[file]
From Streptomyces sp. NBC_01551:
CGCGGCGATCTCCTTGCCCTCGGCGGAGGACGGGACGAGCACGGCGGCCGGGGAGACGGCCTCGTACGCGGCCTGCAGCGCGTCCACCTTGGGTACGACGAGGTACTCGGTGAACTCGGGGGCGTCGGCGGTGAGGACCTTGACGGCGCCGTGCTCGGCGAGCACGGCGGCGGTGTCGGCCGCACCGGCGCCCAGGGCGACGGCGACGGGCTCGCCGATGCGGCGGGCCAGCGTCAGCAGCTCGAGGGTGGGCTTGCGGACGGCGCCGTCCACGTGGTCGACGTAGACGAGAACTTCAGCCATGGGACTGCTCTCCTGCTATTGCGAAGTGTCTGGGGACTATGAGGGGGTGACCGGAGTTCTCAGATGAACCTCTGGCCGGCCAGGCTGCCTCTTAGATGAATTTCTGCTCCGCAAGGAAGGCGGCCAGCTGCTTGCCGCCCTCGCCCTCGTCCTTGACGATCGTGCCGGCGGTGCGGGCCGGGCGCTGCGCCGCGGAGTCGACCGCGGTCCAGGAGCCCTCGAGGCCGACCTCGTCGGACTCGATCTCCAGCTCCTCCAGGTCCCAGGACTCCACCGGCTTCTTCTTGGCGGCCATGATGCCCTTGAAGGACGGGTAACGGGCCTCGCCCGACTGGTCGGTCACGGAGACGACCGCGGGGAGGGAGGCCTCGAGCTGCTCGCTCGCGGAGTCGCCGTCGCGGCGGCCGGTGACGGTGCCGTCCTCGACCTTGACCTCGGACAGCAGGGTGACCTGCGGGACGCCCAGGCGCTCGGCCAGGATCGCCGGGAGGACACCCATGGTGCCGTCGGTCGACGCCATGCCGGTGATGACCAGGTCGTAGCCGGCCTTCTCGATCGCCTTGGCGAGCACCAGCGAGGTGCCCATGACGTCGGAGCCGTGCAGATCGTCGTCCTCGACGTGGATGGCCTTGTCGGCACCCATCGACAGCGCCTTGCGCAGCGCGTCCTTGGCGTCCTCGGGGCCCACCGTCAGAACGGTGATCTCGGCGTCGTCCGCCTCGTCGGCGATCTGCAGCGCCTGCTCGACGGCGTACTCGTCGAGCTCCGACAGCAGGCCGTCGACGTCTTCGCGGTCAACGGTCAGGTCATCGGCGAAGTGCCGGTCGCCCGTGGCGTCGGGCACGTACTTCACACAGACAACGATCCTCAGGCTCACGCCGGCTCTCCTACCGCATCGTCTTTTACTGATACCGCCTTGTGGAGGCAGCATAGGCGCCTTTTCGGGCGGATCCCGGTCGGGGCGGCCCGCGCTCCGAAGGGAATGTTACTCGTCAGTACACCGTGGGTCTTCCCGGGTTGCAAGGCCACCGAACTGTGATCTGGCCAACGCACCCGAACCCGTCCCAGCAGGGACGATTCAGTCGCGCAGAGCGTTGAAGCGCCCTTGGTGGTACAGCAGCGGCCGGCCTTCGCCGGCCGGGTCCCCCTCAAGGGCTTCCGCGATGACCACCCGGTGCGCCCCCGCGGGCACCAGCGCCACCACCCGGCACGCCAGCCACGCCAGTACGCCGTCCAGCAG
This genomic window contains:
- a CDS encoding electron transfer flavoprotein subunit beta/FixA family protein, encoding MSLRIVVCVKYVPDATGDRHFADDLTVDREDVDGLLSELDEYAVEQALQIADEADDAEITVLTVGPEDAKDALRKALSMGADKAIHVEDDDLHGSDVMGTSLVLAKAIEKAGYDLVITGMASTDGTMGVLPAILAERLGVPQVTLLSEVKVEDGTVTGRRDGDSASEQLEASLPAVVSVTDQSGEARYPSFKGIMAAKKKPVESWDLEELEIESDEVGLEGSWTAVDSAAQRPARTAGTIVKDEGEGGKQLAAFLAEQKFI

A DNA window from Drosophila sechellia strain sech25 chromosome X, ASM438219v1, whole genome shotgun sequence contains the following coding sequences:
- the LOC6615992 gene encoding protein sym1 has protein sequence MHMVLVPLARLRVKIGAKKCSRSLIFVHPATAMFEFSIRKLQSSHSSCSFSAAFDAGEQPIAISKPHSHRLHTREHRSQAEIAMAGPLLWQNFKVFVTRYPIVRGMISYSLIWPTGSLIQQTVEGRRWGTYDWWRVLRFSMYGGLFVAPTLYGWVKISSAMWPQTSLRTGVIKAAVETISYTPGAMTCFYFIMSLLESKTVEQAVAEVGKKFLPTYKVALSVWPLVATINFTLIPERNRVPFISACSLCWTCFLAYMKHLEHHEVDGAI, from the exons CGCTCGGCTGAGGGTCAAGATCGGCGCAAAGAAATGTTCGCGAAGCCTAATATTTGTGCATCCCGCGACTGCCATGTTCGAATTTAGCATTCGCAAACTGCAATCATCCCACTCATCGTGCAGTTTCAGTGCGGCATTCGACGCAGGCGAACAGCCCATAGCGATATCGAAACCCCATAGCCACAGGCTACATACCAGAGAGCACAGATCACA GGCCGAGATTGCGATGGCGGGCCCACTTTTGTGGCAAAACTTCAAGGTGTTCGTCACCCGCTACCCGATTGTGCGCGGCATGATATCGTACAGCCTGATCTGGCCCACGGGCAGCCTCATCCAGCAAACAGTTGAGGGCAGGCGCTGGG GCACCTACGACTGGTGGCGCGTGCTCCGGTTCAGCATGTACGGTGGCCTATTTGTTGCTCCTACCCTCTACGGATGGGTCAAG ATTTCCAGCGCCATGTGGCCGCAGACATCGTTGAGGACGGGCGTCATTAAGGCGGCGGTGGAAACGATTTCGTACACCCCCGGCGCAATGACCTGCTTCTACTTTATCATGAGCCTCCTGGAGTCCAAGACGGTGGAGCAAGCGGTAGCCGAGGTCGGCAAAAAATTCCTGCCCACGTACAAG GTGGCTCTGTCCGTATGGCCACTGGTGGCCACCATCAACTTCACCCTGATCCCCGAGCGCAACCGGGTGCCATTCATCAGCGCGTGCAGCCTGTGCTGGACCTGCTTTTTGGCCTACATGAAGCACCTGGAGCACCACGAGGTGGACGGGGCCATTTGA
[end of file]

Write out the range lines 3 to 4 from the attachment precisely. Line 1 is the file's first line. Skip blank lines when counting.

This genomic window contains:
- a CDS encoding electron transfer flavoprotein subunit beta/FixA family protein, encoding MSLRIVVCVKYVPDATGDRHFADDLTVDREDVDGLLSELDEYAVEQALQIADEADDAEITVLTVGPEDAKDALRKALSMGADKAIHVEDDDLHGSDVMGTSLVLAKAIEKAGYDLVITGMASTDGTMGVLPAILAERLGVPQVTLLSEVKVEDGTVTGRRDGDSASEQLEASLPAVVSVTDQSGEARYPSFKGIMAAKKKPVESWDLEELEIESDEVGLEGSWTAVDSAAQRPARTAGTIVKDEGEGGKQLAAFLAEQKFI